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Magic Trip: Ken Kesey's Search for a Kool Place | reviews, news & interviews

Magic Trip: Ken Kesey's Search for a Kool Place

Magic Trip: Ken Kesey's Search for a Kool Place

The Merry Pranksters' long, strange trip makes a chaotic and confusing film

Too much, the Magic Bus: Kesey and the Merry Pranksters's mobile home from home

Ken Kesey is one of these characters who gets filed under "Counterculture Legend", alongside the likes of Hunter Thompson and Abbie Hoffman, though his accomplishments are somewhat amorphous. His early achievements as a novelist are easier to quantify - One Flew Over the Cuckoo's Nest and Sometimes a Great Notion put him pretty high up in the batting averages of modern American literature - but he gave up literature for film-making. By his own estimation, his subsequent 1964 road trip from California to the World's Fair in New York with his anarchic band of Merry Pranksters was his finest achievement.

The Pranksters' long-distance bus journey was famously written up by Tom Wolfe in The Electric Kool-Aid Acid Test, even though Wolfe never set foot on the bus, but Kesey's own masterplan called for comprehensive audio-visual coverage from the belly of the motorised beast. The Pranksters' clapped-out charabanc, clumsily splashed with psychedelic daubings and with a destination board proclaiming its objective as "FURTHER", was rigged with cameras and sound-recording equipment, so on-board shenanigans as well as encounters with baffled bystanders could be stored for the movie Kesey proposed to make. The interaction between the creative and free-spirited Pranksters and the uptight world of early-Sixties America would be his subject (Ken Kesey, pictured below).

Part of the process was that the Pranksters would test the elasticity of what we know as "reality" with copious doses of LSD, Kesey having participated in CIA-funded LSD trials while at college. In a spirit of unbounded experimentation, handy film-making standbys like shot lists, scripts or cinematic expertise were not considered necessary. Kesey and his cohorts made numerous edits of the footage for their own purposes, but there was never anything resembling a definitive version, and the mass of material was left in a chaotic and uncatalogued state. The film (mostly 16mm) has also deteriorated with the passage of time.

This new version has been assembled by co-directors Alex Gibney and Alison Ellwood, with preservation and restoration assistance from Martin Scorsese's Film Foundation and the Film & Television Archive at UCLA. Culled from 100-odd hours of material, it still makes little pretence of coherence. It's a series of scenes and snapshots from the Prankster journey, which got off to a suitably shambolic start when the bus almost immediately ran out of fuel and then broke down hours later.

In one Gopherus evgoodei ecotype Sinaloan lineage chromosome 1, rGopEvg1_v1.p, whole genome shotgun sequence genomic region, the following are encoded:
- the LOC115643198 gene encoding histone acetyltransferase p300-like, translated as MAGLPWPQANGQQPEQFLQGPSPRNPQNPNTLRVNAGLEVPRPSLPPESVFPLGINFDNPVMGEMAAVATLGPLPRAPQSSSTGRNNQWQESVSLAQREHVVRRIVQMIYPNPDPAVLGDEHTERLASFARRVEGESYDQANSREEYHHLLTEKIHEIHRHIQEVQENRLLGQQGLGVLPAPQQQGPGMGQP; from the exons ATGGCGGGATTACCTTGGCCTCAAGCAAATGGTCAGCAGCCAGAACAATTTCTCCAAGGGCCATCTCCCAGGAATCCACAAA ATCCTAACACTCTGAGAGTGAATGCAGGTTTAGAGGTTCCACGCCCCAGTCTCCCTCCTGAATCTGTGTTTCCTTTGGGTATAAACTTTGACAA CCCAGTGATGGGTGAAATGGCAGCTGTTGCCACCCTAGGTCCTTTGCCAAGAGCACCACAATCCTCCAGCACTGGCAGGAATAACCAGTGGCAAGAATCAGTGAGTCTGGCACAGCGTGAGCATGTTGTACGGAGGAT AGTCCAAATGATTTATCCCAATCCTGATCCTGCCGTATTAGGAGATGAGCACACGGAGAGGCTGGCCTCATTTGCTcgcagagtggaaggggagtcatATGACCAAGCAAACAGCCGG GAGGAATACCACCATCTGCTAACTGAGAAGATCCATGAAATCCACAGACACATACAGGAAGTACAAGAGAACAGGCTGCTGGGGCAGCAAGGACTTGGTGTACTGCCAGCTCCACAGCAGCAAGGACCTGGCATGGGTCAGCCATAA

We see the drug-addled troupe visiting New Orleans, driving backwards down a main street in Phoenix, Arizona while taking the piss out of presidential candidate Barry Goldwater, frolicking around in woods tunelessly blowing saxophones and trombones, encountering bears while driving through Yellowstone Park, and hanging out with a youthful Grateful Dead (formerly The Warlocks, pictured below), who were the house band for Kesey's so-called Acid Tests in California. They visit Jack Kerouac, who scowls at them and hides in a corner, and also drop in on Dr Timothy Leary at his compound in Poughkeepsie, where the Doc was investigating the psychological benefits of hallucinogens. But Kesey's mob found Leary's people too serious and scientific, while Leary's crew apparently considered the Pranksters a bunch of idiots.

Fair enough really. The Pranksters, identified by such nicknames as Intrepid Traveller, Stark Naked, Generally Famished or Zonker, generally behave like a gang of students on spring break, fornicating and getting off their heads on whatever comes to hand. The pretext of undertaking a mythic quest for spiritual freedom and an expansion of consciousness has largely evaporated over the intervening years. They can't even get arrested - cops keep pulling them over and then letting them go again - although one of the girls was locked up for her own safety after wandering off in a psychedelic daze. The arrival of Jack Kerouac's old sidekick Neal Cassady promises some literary legendariness, but he turns out to be a speed-addled bore, babbling a constant stream of gibberish in the background.

Such shape as the film has had to be grafted on by the directors, who added extracts from audio interviews with Kesey in voiceover (recorded by actor Stanley Tucci) and included chunks of interviews with several Pranksters, also revoiced by actors. For a finale, they've chucked in a scene where a much older Kesey stands in front of a crowd, reciting the lyrics of the Grateful Dead's "Truckin'" - "What a long, strange trip it's been". From the viewer's point of view, apart from a few glimpses of a strange, lost world, it's quite a boring one as well.

Watch a featurette on Magic Trip

 
Jack Kerouac's sidekick Neal Cassady turns out to be a speed-addled bore, babbling a constant stream of gibberish in the background

rating

Editor Rating: 
2
Average: 2 (1 vote)

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